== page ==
It is beautiful to care for others. It is beautiful when others care for us.
It is priceless. Its worth is immeasurable.
When we accept that others care about us, every molecule of our being feels secure. We feel safe in the arms of our loved ones. We are sheltered from the storms of life, albeit temporarily, so long as we have each other to hold.
So, what do we do when we can no longer hold the people we love? Or, what do we do when the people who love us, leave?
As a baby, you rely on your caretakers to keep you safe. It is as much a functional aspect our biology as it is an inherent emotional need. We rely on our parents and other guardians to do just that, to guard us against any outside force (real or perceived) that threatens our stability, security, and survival.
Some of us may assume, falsely, that at a future point in time, we will no longer need care. Perhaps we are too proud to accept care from others. Perhaps allowing others to care for you is threatening, because if you learn to depend on others you may lose your ability to handle life entirely on your own. If you trust others to care for you, you also give them the power to hurt you. And so, you mistakenly try to get to a place where you no longer need the care of anybody else. You become an island, needing no care, comfort, or compassion from anybody.
Thankfully science exists to continually challenge and undermine flawed assumptions we believe about our lives. Any expectations we place on our own development or the development of others can be quickly deemed inaccurate by science.
No man is an island. Nobody does anything entirely by himself. Even if you are a lone wolf, 100% independence is not possible. Even if you live off the land in some remote tundra, at some point you had to purchase your supplies and equipment from another human (or, at least, eat animals/ living plants to survive). .
We never stop growing. We never stop learning. Even in the process of aging, of losing bodily tissues and physical strength, we grow in our understanding of what it means to walk through life with a different set of circumstances.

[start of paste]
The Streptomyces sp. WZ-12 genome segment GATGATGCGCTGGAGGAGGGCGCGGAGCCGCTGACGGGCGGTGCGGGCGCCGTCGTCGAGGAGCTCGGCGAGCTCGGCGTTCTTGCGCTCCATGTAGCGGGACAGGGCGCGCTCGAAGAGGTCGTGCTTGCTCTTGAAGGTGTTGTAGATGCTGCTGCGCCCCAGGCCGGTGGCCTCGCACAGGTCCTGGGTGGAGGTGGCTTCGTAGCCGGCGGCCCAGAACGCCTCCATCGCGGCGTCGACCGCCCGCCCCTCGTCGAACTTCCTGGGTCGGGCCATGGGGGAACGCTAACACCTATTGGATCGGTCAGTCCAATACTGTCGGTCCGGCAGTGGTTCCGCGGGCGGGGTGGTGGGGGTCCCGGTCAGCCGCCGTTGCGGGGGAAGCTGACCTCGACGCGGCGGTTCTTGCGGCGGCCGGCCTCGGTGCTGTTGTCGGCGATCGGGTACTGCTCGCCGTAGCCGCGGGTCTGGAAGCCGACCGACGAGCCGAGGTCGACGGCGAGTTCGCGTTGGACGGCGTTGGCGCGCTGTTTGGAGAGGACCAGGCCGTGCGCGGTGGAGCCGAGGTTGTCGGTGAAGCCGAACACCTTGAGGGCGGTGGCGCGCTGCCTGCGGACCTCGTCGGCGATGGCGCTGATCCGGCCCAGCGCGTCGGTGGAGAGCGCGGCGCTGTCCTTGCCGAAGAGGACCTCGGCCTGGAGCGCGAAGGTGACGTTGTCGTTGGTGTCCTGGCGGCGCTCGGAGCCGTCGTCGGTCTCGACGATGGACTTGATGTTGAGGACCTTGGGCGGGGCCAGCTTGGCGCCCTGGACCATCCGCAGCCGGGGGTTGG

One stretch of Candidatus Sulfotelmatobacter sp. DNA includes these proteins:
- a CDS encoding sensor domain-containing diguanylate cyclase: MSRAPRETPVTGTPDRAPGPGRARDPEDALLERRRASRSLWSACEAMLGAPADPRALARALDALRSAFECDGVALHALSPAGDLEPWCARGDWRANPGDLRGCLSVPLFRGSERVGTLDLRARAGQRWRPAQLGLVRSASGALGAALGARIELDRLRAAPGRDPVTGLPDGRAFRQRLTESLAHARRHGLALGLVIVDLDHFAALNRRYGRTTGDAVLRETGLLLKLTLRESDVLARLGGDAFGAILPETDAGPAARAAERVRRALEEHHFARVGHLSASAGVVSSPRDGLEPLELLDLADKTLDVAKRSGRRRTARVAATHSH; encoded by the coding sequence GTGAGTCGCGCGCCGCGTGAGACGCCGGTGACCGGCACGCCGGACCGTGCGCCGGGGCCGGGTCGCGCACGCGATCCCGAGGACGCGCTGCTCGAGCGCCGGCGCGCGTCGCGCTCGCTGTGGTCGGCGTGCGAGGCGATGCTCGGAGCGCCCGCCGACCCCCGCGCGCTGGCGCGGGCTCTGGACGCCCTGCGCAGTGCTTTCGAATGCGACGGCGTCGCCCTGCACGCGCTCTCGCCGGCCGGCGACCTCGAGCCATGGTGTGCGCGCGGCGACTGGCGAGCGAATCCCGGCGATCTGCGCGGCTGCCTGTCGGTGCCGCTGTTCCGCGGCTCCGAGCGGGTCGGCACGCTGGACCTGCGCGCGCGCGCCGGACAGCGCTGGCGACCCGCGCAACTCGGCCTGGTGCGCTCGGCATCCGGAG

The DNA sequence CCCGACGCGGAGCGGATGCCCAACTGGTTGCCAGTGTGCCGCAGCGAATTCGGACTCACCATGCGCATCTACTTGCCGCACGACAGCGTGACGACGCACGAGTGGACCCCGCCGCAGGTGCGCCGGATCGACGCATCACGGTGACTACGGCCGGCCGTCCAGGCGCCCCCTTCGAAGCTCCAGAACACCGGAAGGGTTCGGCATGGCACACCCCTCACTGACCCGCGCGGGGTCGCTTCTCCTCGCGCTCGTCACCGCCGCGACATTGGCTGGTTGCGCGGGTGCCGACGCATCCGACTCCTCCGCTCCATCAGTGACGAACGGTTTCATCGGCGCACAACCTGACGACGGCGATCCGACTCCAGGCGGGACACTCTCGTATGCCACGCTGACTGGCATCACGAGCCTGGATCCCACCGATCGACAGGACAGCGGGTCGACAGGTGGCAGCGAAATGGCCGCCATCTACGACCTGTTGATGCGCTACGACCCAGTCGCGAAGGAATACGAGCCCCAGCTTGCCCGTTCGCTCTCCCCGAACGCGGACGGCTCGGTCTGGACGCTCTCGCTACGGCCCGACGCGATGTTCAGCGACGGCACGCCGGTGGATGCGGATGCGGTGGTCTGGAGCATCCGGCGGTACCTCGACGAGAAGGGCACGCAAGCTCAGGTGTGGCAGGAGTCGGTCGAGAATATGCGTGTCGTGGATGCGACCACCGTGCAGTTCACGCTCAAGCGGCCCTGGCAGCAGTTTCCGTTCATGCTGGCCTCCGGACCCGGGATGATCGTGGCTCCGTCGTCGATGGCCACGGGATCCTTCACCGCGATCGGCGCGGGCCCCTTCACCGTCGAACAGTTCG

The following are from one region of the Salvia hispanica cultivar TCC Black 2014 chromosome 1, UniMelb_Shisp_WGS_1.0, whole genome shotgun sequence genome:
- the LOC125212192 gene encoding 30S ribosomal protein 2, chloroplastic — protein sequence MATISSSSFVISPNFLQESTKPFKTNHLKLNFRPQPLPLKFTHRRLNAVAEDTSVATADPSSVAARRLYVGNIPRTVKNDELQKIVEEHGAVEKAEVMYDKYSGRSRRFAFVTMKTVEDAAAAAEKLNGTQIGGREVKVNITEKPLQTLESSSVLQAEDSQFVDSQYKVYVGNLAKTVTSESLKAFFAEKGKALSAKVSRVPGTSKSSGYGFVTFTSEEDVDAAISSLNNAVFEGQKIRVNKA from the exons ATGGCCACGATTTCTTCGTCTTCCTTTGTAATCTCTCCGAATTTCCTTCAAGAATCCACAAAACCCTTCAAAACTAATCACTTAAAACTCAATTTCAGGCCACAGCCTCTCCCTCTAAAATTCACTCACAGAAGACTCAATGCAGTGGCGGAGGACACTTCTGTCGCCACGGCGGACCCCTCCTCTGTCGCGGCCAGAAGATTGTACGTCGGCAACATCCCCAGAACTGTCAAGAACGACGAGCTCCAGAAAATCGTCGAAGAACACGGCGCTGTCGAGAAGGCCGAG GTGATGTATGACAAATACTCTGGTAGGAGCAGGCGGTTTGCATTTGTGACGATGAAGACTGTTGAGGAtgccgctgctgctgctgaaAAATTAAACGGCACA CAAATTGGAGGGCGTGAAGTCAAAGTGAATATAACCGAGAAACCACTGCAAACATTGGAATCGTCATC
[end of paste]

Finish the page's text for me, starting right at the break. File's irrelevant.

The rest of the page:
Science tells us that we are “stardust.” This phrase, although one of the better ones in modern times, has been popularized to the point of meaninglessness. What does it mean to be “stardust?” What does it mean that, “We are the universe observing itself?” What does it mean that we are “the cosmos, incarnate?”
It means an infinite number of things. And, as fate would have it, we humans have learned that there are an infinite number of galaxies in the universe. What does it mean that we are alive? It means an endless amount of realities can exist. It means that we are all caught in some inexplicable, magical place; the terrible curse of our existence is that too often we forget this remarkable truth. We fail over and over again to cherish the people we have around us every single day, who are caught in the same bubble we are.
It seems like the people who remember how special life is, the ones who beam with wonder and curiosity, marveling at this world beyond words, are the same ones taken from us too early. We lose our friends and our family members, the ones who held us so dear, the ones we held. They leave, and we don’t know where they go. All we know is that for the present moment, our universe feels a little smaller without their expansive, loving connections to keep us feeling secure, safe, and supported in this vast, terrifyingly complex world.
The more we learn about the world, the more we learn how little we know. Our leaps in scientific knowledge and awareness only remind us of our fragility. Nobody has answers. Despite the socioeconomic, cultural, and historical differences that exist between all of us today, October 23, 2017, we were all born with the same knowledge, which is not much.
Here is what we do know:
1) We are born
2) We die
3) In between these two inevitable events, if we are lucky, we get to experience love
So, hold each other tightly. Love each other unconditionally. “Be kind whenever possible. It is always possible,” said the Dalai Lama.
© 2017 Shawna Marie Rodgers
All Rights Reserved.